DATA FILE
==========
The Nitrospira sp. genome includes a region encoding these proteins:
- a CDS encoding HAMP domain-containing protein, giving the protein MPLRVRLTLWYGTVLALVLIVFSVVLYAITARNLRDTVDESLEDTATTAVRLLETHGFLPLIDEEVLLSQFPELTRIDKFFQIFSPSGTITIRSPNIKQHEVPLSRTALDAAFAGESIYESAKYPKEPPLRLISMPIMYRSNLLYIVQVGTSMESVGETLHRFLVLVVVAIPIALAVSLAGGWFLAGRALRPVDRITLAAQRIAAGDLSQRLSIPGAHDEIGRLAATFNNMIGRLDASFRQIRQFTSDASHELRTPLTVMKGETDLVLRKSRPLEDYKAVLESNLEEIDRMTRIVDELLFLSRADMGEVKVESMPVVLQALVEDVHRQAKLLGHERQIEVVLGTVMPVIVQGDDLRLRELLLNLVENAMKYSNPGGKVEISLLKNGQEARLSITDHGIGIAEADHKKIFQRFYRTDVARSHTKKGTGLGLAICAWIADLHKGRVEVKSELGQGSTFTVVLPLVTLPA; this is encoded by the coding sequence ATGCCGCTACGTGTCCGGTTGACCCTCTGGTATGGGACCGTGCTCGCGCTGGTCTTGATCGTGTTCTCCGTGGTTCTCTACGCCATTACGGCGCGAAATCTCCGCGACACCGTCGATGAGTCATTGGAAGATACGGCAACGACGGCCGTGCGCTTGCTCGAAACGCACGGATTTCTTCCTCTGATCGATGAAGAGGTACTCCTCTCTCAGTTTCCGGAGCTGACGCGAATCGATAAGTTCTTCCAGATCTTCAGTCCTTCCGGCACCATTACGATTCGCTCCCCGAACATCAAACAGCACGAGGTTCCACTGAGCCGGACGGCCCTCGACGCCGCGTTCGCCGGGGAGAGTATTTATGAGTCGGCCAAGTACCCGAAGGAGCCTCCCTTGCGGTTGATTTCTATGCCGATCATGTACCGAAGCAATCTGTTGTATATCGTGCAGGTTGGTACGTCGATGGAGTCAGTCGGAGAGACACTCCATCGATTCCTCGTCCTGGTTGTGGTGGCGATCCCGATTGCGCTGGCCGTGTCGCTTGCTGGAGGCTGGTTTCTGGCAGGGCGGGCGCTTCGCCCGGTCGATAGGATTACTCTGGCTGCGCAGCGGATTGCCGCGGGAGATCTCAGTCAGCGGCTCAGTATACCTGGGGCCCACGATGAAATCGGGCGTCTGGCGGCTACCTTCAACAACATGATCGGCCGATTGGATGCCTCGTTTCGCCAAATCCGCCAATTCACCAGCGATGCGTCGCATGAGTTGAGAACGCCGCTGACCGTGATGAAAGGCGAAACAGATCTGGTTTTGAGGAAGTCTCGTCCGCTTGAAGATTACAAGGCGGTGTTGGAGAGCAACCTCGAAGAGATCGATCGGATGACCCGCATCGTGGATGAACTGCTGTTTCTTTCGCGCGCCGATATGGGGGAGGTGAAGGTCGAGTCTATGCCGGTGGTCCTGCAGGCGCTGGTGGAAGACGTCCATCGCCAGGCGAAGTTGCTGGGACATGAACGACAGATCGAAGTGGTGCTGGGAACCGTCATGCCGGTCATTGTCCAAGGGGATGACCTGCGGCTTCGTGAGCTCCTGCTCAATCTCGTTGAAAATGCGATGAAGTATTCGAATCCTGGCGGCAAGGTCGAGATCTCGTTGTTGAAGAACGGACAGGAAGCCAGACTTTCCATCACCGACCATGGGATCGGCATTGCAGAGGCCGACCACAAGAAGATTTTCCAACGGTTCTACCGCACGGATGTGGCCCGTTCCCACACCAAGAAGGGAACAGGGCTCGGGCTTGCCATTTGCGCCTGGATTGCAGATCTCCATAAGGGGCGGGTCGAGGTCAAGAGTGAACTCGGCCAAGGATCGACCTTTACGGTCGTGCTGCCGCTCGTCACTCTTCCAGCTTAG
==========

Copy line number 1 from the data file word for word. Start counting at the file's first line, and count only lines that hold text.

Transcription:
The Nitrospira sp. genome includes a region encoding these proteins: